The NYMR is largely operated by a dedicated team of volunteers who contribute to the preservation of this historic railway. Their passion and commitment enhance the authenticity of the experience.
The North Yorkshire Moors Railway offers a nostalgic and scenic journey, making it a must-visit attraction for both railway enthusiasts and those seeking a unique way to explore the beautiful North York Moors.
7. The Majestic Landscapes Of THE MOORS
The North Yorkshire Moors offer a plethora of activities set against a backdrop of stunning scenery, from rolling heather moorlands to clear night skies. Whether on foot, by bike, or through the lens of a camera, these landscapes and the diverse wildlife residing in the moors are waiting for you to discover their treasures.
The dramatic scenery of the North Yorkshire Moors looks spectacular in any season of the year. Here are some of my snapshots of the moors covered in snow.
It’s fascinating to witness the seasonal changes on the moors, especially the transformation during autumn when the moorland heather blooms. It’s a sight to behold, with hues of purple and pink painting the landscapes, providing a rich tapestry of color for nature enthusiasts.
The moorlands of the North York Moors are characterized by their dramatic and untamed beauty, offering a rugged and captivating landscape. Here are some key features that contribute to the dramatic beauty of the moorlands:
One of the most iconic features of the North York Moors is the vast expanse of heather that blankets the hillsides. During late summer, the moors transform into a sea of purple as the heather blooms, creating a breathtaking and vibrant landscape.
The moorlands are characterized by undulating terrain, with rolling hills and deep valleys. The constantly changing topography provides stunning vistas, offering panoramic views across the landscape.
The moorlands are punctuated by rocky outcrops and formations, adding a rugged and wild aspect to the scenery. These natural features contribute to the sense of untamed beauty and create interesting contrasts with the softer heather-covered slopes.
Numerous streams and rivers meander through the moorlands, creating picturesque scenes as they wind their way through the hills. These water features add to the overall beauty and provide a sense of tranquility.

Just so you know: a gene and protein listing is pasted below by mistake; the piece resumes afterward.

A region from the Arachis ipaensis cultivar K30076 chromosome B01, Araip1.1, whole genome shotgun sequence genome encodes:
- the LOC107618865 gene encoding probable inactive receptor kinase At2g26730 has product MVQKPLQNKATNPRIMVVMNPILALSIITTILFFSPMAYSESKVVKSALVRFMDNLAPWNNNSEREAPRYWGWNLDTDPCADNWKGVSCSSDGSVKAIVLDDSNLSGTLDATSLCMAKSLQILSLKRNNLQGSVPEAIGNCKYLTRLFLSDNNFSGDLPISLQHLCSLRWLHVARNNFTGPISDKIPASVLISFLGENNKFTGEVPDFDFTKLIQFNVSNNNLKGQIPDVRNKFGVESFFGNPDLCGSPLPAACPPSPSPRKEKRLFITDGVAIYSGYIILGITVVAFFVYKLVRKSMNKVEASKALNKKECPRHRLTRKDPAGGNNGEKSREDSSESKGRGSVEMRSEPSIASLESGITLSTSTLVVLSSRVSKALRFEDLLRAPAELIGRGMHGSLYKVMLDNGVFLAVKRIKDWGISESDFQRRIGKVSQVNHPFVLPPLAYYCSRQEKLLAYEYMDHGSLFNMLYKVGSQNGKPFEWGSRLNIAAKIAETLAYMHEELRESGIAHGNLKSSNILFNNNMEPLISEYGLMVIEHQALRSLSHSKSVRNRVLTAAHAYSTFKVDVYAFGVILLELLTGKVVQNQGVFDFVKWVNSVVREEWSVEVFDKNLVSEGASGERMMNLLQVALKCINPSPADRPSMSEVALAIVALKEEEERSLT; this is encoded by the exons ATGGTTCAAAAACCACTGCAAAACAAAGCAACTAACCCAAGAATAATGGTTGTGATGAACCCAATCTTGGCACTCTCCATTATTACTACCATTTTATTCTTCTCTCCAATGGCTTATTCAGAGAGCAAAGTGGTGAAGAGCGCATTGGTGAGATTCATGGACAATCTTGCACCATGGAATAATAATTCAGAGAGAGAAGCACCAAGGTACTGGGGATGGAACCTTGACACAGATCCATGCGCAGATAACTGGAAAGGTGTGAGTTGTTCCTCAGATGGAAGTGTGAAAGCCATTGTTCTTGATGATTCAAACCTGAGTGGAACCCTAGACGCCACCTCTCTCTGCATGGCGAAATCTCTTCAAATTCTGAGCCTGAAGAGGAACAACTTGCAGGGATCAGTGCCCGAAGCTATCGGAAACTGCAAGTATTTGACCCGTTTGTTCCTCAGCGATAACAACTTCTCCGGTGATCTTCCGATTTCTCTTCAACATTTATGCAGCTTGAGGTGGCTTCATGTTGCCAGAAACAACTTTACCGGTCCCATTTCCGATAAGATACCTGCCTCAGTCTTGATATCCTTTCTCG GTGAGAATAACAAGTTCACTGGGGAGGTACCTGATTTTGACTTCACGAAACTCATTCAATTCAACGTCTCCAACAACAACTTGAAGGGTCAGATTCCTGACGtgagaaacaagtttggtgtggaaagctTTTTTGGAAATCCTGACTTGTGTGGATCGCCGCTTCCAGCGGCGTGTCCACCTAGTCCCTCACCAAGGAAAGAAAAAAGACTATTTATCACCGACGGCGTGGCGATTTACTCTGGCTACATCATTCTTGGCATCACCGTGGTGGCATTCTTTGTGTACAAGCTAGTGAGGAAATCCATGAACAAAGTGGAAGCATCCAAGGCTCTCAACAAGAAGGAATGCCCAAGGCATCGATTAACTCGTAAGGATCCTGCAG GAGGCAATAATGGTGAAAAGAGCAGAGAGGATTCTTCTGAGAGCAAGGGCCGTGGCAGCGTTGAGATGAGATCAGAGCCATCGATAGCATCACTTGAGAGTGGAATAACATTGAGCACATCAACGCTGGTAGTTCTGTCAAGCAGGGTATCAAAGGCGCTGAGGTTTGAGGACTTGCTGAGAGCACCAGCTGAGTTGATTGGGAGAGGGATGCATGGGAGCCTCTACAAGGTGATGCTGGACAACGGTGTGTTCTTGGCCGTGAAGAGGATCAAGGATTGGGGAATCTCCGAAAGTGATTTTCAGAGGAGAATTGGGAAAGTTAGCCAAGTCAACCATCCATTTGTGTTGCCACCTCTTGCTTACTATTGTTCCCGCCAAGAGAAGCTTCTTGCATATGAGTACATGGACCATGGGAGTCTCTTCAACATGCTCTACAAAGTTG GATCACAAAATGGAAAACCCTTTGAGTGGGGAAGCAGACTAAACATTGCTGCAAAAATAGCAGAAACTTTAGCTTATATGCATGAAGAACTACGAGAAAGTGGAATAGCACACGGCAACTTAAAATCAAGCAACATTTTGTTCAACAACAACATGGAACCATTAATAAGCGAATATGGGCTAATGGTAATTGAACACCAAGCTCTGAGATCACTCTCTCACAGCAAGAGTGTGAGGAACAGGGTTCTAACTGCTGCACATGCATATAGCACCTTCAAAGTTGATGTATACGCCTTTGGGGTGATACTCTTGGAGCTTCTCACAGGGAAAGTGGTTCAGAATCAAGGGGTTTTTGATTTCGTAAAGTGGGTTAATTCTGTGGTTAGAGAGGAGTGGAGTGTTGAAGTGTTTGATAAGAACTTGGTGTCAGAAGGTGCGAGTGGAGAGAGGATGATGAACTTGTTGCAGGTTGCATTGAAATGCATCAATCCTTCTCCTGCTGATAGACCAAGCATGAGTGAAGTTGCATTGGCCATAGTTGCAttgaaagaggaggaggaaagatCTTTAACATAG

Scattered across the moorlands are ancient stone crosses and boundary markers, reflecting the region’s long history and adding a sense of mystery to the landscape.
The moorlands are known for their vast, open skies and expansive horizons. The sense of space and the ever-changing play of light contribute to the dramatic and atmospheric quality of the landscape.
The moorlands support a diverse range of flora and fauna, including birds of prey, heathland plants, and grazing animals. The sight of free-roaming sheep or the call of a curlew adds to the sense of being immersed in a truly wild environment.
Ancient ruins, such as prehistoric burial mounds and medieval structures, dot the moorlands. These historical features not only contribute to the cultural richness of the area but also create a sense of timelessness against the backdrop of the landscape.
The moorlands offer a sense of remoteness and tranquility. Away from urban noise and surrounded by the natural elements, visitors can experience a peaceful and rejuvenating escape in the heart of nature.
The North York Moors experience a range of weather conditions, from misty mornings and moody skies to clear, sunny days. The changing seasons also bring varied colors and moods to the moorlands, ensuring that each visit offers a unique and dynamic experience.
Numerous walking and hiking trails crisscross the moorlands, allowing visitors to immerse themselves in the dramatic beauty on foot. Exploring the moors on these trails provides an intimate and rewarding experience of the landscape.
Overall, the dramatic beauty of the moorlands in the North York Moors stems from a combination of natural features, historical elements, and the ever-changing interplay of light and weather. It’s a landscape that evokes a sense of wonder and connection with the untamed forces of nature.
So these are the top 7 things to do in the North Yorkshire moors.
When you’re in the area, I recommend The Fox and Hounds Inn in Ainthorpe for its excellent food and accommodation.
If you’re interested in more UK travel destinations, check out the posts below.
Explore More UK Travel Destinations
Thanks for stopping by!
If you enjoyed this post featuring the top things to do in The North Yorkshire Moors, please pin it on Pinterest to help it reach more readers!